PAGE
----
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The Independent Critic

 Book Review: Greta by J.S. Lemon 
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It's probably not surprising that J.S. Lemon's middle-grade debut "Greta" centers around a middle-grade girl named Greta.

Greta Goodwin is going through a lot. She lives with her mom, dad, and little brother known as Fej. As we meet her, she's going through the motions of packing up her room for the family's big move to a new neighborhood far away from best friend Lotti.

There's never a page where we don't feel the deep friendship that exists between Greta and Lotti, two young girls who practically define what it means to be BFFs and to feel safe with another human being.

Greta doesn't quite feel ready for middle school. It means boys, bras, and more busyness than she's used to in her daily life.

Greta attends her first middle school party with loyal friend Lotti by her side. She's more than a little surprised when a boy pays a lot of attention to her. That surprise turns into discomfort and disorientation as what initially feels good suddenly feels awful. With a life experience it seems like she can't tell anyone, Greta's body starts to change in new and mysterious ways as she transforms into something wondrous and wholly unique.

"Greta" is a deeply felt, transformative, vulnerable, and honest middle grade novel that tackles difficult yet meaningful material with storytelling that is surprisingly funny, remarkably tender, and immensely respectful to its characters. I found myself enchanted by Greta and her life journey even through an ending that will resonate with many, trouble others, and just plain confuse some folks.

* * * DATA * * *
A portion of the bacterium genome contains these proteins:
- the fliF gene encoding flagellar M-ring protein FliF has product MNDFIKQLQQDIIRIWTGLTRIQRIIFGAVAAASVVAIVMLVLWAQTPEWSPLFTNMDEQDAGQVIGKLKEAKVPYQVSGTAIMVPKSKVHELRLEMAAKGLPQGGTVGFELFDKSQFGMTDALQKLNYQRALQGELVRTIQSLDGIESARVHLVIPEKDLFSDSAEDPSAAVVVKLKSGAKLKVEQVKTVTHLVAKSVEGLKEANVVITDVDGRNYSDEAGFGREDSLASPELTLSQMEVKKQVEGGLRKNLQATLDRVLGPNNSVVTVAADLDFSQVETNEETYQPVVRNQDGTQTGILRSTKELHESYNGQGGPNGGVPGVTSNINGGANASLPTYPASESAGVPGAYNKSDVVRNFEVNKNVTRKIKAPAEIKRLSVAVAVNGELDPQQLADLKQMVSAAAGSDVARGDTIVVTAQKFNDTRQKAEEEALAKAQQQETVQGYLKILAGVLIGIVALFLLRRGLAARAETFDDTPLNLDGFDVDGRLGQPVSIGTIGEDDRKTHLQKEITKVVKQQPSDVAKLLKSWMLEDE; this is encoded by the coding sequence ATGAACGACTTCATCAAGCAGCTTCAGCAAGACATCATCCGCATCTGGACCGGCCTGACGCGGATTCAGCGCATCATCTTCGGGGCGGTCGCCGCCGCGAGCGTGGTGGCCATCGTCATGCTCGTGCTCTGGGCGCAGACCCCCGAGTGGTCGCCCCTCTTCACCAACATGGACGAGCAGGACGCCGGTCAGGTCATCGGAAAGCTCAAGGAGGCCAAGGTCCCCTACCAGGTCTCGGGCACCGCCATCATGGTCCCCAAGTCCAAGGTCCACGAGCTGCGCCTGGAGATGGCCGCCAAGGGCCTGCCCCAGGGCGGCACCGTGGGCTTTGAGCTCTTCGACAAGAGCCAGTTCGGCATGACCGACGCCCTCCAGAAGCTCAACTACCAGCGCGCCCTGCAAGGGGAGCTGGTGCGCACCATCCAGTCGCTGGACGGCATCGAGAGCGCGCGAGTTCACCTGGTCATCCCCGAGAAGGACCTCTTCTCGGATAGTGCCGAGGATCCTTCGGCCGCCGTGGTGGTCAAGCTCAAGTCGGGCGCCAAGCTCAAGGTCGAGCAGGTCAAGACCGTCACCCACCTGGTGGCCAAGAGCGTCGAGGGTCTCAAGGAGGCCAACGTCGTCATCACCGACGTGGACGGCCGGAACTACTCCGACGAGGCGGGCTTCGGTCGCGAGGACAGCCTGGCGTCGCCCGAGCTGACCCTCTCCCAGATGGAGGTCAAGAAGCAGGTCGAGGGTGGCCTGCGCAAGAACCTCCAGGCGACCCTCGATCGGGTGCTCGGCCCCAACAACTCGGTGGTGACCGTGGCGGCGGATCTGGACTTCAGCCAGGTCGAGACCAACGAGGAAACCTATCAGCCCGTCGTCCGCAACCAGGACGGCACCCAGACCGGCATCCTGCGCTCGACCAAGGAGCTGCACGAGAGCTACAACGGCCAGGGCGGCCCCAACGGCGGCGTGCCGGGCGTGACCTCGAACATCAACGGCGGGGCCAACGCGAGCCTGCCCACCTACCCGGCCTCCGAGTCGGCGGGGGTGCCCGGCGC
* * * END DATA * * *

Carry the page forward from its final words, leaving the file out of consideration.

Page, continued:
It makes sense. I promise.

There aren't a lot of times these days that I read a middle-grade novel and think to myself "This feels original!" This is precisely what happens with "Greta." While there are certainly middle grade novels that tackle difficult subject matter, "Greta" does so in a way that it could be interpreted in a myriad of ways both sad and exhilarating.

"Greta" could have easily gone wrong and yet never does. It's clear that J.S. Lemon not only writes these characters well but cares for them. Lemon has crafted a sensitive portrayal filled with exceptional dialogue and little nuances that allowed me to connect with each character in profound and meaningful ways.

"Greta" is likely to resonate most with the more mature middle-grade reader and would likely be a great selection for a trauma-informed reading shelf. It is important to know that "Greta" does deal with sexual assault in a manner that is discreet and respectful yet also easily understood. It is a book that is respectful of traumatic life experiences and big feelings and events for younger people.

At just over 200 pages, "Greta" is a relatively quick read, perhaps a tad too quick, but this allows for a move from trauma to transformation that feels both grounded in reality and possessing of hints of fantasy.

Written by Richard Propes
The Independent Critic